QuitPuff: A simple method using lipid peroxidative changes in saliva to assess the risk of oral precancerous lesions and oral squamous cell carcinoma in chronic smokers.

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Date: Sept-Oct 2020
Publisher: Medknow Publications and Media Pvt. Ltd.
Document Type: Article
Length: 3,865 words
Lexile Measure: 1680L

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Byline: Nikhiya. Shamsher, Chaithanya. Prabhu

Introduction: Smoking, the leading cause of oral cancer in India, kills over 5 people every hour. As high mortality is due to late diagnosis, early detection is vital. Free radical-induced lipid peroxidation (LP) is known to promote multistep oral carcinogenesis. Free radicals generated by smoking damage polyunsaturated fatty acids releasing end product malondialdehyde (MDA). A simple, home-based test was devised to determine salivary MDA to assess early risk of oral precancer and cancer. It was hypothesized that heavier smokers would exhibit greater degree of salivary LP. Materials and Methods: A highly sensitive QuitPuff reagent was formulated which when heated with saliva, produces a color change, directly proportional to the amount of MDA. The MDA level was measured by matching the color change with a colorimetric LP index (LPI) chart. QuitPuff was tested on 500 subjects, validated using the gold standard, ultraviolet (UV) spectroscopy. Results: The mean LPI was consistently and significantly elevated (P < 0.001) in smokers with oral precancer and cancer (4.34) and smokers who smoked more than 20 (4.12), between 10 and 20 (3.43), and <10 cigarettes per day (2.43) as compared to nonsmokers (0.26). The mean LPIs of the test and validation methods correlated. Spearman's correlation indicated significant positive association between color changes and UV spectroscopy readings (r = 0.93). QuitPuff detected salivary MDA levels with 96% accuracy. Conclusion: Smokers exhibited greater degree of salivary LP as compared to nonsmokers; the heavier the smoker, greater was the degree of LP. QuitPuff has great potential as a point-of-care test for oral precancer and cancer.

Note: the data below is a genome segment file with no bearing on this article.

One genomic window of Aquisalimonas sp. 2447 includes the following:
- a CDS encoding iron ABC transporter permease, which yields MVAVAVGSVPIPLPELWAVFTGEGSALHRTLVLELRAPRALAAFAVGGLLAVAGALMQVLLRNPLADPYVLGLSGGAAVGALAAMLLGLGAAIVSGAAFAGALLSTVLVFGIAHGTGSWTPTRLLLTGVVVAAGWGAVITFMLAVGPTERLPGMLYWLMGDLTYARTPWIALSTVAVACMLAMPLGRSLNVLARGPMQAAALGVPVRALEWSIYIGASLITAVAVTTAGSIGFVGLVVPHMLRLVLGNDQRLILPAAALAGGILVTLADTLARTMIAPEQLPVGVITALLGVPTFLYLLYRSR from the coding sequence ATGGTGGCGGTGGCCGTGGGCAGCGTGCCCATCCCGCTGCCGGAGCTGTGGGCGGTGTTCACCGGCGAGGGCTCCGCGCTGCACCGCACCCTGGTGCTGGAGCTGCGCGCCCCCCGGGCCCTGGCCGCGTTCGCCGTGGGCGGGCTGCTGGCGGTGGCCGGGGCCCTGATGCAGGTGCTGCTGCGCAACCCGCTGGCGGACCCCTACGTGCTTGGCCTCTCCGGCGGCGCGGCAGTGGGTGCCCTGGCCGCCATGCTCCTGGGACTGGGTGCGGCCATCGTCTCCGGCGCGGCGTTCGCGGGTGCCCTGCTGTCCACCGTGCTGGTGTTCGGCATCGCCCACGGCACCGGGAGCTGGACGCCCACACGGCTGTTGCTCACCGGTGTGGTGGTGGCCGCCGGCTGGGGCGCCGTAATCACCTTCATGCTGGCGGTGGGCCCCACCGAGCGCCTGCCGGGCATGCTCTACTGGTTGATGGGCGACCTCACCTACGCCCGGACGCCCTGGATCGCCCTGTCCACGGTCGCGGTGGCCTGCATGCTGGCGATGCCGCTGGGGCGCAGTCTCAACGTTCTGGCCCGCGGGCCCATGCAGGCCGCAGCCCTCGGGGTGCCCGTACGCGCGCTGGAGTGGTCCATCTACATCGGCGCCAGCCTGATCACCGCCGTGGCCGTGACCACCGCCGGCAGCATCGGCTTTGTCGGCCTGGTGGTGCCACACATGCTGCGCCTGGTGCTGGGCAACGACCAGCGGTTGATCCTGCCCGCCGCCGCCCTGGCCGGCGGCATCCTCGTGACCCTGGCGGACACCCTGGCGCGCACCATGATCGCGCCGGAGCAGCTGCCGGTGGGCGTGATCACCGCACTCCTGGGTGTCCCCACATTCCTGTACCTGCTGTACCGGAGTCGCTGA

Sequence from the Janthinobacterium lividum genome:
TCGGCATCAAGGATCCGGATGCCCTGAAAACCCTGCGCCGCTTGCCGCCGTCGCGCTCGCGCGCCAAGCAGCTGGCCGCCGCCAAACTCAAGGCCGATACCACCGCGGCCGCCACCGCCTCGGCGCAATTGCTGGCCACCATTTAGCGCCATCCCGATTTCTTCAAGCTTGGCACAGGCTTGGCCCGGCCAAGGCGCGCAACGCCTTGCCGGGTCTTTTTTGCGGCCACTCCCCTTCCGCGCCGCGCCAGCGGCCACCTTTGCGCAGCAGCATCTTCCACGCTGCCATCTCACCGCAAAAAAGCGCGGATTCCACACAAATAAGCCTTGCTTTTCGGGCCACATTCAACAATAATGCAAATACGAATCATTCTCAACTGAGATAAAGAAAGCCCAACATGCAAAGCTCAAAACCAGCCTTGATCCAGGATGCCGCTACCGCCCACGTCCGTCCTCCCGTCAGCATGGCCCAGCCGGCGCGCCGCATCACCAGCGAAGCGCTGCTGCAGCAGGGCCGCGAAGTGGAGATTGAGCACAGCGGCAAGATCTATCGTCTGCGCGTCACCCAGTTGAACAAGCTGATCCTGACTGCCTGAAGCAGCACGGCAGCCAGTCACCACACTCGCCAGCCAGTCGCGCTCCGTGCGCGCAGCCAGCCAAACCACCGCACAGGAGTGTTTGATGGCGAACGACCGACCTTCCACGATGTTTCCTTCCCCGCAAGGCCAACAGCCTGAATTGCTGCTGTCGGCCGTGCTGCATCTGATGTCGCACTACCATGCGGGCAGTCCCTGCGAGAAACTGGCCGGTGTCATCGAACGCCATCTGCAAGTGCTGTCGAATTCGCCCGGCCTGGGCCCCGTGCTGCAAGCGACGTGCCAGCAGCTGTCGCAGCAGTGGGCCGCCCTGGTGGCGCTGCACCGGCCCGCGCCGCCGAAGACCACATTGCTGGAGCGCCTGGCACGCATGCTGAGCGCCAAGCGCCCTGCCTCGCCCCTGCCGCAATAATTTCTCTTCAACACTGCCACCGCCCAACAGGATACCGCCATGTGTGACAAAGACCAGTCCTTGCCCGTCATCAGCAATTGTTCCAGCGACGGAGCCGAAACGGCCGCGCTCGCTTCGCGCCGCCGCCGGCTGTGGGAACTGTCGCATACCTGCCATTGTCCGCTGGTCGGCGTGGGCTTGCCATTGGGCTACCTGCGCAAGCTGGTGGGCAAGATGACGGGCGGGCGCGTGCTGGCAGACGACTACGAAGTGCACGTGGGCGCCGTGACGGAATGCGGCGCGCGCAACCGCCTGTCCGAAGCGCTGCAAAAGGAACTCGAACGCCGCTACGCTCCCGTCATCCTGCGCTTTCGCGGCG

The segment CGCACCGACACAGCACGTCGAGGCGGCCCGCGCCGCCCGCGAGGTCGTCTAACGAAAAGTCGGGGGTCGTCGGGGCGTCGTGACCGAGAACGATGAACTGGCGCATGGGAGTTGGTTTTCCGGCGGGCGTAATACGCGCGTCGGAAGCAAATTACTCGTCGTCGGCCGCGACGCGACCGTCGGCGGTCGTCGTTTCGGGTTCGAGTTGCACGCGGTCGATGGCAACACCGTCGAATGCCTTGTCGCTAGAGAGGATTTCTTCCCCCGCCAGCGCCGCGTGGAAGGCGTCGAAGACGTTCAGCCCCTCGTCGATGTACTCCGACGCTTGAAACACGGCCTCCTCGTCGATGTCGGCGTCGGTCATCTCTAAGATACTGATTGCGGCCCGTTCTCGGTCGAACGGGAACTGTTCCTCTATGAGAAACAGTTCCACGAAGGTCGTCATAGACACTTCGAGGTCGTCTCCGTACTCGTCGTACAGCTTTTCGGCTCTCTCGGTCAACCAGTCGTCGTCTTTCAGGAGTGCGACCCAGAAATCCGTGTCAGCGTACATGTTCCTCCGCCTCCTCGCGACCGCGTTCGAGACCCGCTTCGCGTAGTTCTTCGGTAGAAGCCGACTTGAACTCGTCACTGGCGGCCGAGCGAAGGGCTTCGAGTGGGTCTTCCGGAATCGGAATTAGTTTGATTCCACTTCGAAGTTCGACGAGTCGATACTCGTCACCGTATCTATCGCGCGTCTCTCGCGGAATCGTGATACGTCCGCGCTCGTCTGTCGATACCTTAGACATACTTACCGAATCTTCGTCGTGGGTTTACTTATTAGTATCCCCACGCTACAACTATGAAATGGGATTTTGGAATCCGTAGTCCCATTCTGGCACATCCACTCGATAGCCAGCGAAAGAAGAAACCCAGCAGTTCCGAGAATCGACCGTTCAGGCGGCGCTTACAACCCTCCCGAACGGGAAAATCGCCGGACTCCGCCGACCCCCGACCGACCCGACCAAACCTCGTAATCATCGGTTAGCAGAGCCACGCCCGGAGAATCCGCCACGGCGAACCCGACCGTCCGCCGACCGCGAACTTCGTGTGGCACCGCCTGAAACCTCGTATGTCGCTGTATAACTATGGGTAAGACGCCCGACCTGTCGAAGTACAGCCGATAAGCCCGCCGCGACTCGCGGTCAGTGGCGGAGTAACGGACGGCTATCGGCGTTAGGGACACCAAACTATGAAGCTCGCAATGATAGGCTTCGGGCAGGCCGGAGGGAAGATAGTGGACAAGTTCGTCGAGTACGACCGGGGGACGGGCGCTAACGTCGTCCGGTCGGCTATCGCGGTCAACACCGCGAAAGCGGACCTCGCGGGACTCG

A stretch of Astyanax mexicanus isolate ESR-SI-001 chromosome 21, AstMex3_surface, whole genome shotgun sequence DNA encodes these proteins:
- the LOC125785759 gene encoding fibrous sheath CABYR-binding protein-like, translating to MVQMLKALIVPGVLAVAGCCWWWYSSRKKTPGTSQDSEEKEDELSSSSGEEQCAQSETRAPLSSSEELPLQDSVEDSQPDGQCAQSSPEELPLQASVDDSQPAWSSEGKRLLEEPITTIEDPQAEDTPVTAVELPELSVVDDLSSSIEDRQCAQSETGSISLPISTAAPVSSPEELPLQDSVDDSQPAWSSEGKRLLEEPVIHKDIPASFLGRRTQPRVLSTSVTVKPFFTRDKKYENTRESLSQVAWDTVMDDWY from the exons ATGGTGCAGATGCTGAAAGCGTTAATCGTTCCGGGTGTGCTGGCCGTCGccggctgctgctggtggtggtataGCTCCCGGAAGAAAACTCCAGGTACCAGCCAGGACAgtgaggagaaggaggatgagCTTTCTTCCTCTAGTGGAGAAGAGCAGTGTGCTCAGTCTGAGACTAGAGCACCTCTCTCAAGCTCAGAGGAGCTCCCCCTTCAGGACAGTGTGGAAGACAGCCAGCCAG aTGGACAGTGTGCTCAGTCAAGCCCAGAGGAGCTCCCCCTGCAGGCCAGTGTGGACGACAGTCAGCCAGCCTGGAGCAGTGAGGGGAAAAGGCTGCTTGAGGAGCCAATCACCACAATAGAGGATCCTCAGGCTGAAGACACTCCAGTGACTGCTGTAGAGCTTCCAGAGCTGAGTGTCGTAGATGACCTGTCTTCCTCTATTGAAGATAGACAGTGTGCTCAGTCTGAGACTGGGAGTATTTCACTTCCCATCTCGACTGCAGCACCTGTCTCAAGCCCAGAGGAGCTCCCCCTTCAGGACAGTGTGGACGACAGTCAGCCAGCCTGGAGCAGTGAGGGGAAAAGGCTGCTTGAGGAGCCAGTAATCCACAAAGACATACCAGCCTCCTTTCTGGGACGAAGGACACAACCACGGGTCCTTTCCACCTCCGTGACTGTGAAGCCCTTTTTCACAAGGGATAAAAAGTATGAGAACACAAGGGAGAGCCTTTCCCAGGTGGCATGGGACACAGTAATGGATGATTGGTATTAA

Introduction

High mortality in oral cancer attributed mainly to late diagnosis

Oral cancer also known as mouth cancer is any cancerous tissue growth located in the oral cavity.[1] It most commonly involves the tongue, floor of the mouth, cheek lining, gums, lips, or roof of the mouth. More than 90% of all oral cancers are squamous cell carcinoma.[2]

By country, the incidence of oral cancer is the highest in India, which accounts for almost one-third of cases found in the world.[1] Over five people in India die every hour because of oral cancer.[3] Public health centers and private hospitals have recognized oral cancer as a grave problem and efforts toward early detection and prevention can help reduce this burden.

The high prevalence of oral cancer in India is mainly due to the influence of tobacco and betel quid chewing.[4] Greater than 90% of patients with oral cancer report using tobacco products.[5] The incidence of oral cancer in patients who smoke and chew tobacco is 8.4 times greater than that of patients who do not.[6]

Globally, the 5-year mortality rate of oral cancer is approximately 50% and has not improved despite advances in diagnostic techniques and improvements in treatment modalities.[4] The high mortality rate in oral cancer is attributed to late diagnosis, which is either due to lack of knowledge or access to medical care.[1],[2],[7] Most patients seek help only in later stages when symptoms such as pain, ulceration, or...

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Gale Document Number: GALE|A640359795